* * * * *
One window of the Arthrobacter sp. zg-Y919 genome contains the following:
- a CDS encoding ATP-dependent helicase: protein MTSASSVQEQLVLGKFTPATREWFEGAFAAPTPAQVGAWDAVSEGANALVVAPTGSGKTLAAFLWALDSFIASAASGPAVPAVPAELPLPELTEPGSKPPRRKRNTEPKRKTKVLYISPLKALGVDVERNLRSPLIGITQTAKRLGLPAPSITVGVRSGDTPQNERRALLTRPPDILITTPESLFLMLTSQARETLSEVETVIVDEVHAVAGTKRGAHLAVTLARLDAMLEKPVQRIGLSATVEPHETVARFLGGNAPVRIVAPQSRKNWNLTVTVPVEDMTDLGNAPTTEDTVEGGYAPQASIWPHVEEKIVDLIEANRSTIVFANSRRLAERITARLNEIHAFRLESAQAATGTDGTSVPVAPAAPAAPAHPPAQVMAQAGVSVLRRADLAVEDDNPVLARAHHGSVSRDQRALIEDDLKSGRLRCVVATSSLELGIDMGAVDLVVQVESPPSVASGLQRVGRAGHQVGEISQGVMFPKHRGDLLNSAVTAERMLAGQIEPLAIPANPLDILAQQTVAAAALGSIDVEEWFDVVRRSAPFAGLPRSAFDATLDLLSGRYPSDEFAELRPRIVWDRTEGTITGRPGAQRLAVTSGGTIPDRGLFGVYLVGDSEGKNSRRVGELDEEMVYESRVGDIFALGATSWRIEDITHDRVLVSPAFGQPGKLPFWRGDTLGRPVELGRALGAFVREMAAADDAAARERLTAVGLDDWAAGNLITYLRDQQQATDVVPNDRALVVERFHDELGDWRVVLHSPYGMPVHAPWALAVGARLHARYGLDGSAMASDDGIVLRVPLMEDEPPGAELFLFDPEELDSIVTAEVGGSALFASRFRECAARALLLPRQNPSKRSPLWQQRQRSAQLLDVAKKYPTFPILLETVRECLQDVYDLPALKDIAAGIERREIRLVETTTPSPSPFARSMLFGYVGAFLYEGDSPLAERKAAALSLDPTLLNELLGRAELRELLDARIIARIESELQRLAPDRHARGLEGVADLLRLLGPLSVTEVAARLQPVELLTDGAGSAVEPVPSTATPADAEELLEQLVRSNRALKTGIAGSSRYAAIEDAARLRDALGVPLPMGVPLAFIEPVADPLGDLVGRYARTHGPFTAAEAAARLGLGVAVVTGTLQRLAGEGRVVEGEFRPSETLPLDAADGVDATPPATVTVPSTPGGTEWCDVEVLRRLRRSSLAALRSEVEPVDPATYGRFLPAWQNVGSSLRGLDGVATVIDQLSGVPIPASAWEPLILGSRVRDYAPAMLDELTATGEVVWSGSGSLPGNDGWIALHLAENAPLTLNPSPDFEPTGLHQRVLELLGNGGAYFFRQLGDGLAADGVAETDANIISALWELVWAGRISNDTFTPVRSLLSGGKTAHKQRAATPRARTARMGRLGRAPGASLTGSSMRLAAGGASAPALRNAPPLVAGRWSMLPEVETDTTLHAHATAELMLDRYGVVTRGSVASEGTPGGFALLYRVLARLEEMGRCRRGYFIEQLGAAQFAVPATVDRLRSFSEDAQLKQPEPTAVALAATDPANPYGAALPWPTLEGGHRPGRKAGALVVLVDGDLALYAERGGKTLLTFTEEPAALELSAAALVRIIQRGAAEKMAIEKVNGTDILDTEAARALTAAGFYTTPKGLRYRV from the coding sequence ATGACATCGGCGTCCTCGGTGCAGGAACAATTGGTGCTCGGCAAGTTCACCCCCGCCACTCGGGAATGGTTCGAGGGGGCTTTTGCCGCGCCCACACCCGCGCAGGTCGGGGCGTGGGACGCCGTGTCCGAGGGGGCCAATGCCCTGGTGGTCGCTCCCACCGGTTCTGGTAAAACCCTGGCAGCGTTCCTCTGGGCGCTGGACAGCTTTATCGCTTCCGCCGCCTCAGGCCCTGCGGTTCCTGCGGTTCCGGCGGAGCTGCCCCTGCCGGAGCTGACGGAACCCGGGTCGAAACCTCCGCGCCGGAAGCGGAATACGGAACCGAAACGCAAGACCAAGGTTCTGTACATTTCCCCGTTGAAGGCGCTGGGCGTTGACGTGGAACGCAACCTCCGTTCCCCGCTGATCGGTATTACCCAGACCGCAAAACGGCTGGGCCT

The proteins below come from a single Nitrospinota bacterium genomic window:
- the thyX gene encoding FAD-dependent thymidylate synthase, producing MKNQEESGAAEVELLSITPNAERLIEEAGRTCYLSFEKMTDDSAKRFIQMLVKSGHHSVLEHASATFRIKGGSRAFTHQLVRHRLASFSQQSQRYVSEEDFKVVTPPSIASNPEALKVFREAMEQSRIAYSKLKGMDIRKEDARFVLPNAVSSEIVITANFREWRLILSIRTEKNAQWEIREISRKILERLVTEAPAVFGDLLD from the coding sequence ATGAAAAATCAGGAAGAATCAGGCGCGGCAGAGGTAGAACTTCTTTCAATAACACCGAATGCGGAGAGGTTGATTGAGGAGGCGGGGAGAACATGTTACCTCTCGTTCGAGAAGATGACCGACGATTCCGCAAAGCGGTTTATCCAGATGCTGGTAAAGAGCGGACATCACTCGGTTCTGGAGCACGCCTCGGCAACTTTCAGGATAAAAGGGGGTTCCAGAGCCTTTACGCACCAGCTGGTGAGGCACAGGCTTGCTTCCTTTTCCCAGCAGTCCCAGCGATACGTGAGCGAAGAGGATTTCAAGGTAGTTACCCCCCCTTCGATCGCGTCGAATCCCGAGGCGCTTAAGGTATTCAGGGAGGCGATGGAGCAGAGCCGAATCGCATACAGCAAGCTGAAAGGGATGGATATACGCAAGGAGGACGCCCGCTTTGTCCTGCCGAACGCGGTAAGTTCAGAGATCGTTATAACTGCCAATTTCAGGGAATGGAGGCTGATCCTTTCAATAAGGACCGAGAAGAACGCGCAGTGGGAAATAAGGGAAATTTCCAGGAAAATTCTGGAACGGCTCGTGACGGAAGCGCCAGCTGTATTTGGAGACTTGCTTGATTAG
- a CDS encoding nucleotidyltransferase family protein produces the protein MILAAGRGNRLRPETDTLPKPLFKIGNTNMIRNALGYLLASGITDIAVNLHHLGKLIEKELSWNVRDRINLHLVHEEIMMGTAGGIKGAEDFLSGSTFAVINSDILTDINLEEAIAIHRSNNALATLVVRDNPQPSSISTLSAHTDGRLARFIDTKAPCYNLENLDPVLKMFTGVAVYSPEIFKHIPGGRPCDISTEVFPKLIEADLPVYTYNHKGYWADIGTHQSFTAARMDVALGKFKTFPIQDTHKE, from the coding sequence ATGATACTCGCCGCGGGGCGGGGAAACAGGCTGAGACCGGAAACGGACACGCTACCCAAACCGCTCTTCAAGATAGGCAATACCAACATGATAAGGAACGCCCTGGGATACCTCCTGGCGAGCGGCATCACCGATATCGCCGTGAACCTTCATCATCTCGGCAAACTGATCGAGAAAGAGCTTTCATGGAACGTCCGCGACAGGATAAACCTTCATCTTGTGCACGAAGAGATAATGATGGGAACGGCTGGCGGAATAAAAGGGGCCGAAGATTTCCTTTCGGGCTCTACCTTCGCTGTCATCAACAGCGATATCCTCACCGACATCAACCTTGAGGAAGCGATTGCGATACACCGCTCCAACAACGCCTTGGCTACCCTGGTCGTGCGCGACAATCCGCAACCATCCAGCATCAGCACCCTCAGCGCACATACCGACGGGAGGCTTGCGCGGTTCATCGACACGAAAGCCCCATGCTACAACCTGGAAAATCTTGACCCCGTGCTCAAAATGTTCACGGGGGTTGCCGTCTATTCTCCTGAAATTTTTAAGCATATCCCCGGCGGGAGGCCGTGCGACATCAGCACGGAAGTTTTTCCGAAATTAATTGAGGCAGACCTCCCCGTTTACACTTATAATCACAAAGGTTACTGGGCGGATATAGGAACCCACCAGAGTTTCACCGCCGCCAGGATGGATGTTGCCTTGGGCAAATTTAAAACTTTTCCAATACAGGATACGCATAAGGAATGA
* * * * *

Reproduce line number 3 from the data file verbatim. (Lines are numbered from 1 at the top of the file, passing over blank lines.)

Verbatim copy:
The proteins below come from a single Nitrospinota bacterium genomic window: